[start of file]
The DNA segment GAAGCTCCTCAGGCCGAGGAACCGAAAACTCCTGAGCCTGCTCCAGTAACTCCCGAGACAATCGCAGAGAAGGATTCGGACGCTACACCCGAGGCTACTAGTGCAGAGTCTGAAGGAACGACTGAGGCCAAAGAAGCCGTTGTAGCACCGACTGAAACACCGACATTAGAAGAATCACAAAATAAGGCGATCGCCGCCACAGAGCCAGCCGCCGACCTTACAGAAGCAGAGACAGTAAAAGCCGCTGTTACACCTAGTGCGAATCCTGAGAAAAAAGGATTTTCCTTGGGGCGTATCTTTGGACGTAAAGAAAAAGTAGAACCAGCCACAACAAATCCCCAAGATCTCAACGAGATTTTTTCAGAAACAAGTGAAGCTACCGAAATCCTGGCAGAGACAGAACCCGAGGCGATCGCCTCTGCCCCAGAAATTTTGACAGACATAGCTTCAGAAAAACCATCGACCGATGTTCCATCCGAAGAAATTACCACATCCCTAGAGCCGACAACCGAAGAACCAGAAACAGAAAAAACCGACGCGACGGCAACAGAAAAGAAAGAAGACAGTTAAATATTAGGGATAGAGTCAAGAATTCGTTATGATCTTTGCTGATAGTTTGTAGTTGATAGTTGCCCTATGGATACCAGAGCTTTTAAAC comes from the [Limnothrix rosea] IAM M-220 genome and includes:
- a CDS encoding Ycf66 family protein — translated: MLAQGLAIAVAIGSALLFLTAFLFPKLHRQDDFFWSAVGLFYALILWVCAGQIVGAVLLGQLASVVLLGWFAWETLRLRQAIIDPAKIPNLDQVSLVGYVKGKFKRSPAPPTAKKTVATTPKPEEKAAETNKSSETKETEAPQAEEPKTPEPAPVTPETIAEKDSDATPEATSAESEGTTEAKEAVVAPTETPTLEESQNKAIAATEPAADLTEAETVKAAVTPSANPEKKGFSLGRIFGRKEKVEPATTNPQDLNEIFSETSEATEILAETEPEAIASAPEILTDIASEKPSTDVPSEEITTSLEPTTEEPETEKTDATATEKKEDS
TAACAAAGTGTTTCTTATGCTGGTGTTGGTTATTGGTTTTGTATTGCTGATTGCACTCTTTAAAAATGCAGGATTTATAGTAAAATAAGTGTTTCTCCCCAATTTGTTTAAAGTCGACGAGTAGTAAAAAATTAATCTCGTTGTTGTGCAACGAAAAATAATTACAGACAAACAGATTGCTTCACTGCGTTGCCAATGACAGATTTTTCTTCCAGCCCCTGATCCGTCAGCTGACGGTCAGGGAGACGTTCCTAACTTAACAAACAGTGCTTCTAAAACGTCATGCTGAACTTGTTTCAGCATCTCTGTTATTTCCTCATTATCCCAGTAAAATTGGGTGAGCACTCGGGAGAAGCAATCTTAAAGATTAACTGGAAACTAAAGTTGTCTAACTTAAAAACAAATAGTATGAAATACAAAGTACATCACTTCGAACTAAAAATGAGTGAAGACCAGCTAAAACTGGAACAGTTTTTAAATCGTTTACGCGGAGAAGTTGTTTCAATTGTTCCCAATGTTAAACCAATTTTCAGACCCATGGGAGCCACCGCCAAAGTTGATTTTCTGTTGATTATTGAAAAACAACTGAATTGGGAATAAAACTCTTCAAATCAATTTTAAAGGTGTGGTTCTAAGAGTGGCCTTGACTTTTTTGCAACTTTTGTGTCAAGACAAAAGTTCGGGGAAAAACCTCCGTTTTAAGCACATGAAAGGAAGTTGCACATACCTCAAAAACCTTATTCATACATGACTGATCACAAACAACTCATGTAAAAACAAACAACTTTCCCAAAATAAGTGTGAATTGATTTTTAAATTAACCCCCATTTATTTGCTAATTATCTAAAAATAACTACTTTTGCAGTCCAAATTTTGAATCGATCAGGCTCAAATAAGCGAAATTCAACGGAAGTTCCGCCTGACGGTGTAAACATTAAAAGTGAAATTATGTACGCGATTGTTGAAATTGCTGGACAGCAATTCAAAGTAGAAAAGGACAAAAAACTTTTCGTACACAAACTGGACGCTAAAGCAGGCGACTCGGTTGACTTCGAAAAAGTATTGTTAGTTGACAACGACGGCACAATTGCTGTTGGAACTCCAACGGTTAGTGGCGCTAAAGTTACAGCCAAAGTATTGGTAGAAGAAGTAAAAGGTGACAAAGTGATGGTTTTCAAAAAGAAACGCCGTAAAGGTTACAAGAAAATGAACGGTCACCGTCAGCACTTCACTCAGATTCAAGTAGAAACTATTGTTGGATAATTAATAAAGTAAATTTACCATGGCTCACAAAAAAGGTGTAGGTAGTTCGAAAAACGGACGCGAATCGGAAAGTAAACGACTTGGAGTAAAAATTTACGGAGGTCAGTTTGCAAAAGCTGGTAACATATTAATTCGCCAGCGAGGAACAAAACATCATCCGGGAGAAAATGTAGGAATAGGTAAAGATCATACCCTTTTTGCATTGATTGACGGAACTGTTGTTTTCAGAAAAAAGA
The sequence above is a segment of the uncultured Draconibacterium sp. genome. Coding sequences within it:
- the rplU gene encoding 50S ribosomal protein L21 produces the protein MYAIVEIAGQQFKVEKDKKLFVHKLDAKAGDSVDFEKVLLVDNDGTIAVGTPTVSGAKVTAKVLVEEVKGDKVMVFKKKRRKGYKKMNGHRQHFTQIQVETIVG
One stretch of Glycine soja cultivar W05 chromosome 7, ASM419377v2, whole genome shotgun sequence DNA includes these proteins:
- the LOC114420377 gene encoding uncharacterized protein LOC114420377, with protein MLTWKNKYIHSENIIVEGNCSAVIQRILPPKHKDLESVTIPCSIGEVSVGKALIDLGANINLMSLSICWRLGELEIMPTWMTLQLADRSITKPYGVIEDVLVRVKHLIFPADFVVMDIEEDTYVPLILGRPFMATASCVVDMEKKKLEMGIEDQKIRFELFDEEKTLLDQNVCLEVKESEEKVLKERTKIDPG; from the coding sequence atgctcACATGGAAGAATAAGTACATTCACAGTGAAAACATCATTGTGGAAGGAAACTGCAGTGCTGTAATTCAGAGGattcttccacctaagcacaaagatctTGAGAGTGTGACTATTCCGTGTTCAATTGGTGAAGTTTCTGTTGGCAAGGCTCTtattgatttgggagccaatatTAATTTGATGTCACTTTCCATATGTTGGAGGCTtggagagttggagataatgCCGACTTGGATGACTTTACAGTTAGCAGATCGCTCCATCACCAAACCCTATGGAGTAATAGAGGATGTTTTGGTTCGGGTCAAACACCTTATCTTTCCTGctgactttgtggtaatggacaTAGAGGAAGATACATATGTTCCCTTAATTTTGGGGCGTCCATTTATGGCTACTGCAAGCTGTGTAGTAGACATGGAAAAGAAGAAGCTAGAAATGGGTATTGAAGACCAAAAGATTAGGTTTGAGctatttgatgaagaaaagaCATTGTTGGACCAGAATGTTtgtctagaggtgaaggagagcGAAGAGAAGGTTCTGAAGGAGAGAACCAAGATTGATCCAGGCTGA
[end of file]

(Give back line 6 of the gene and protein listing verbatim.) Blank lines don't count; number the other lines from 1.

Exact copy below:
One stretch of Glycine soja cultivar W05 chromosome 7, ASM419377v2, whole genome shotgun sequence DNA includes these proteins: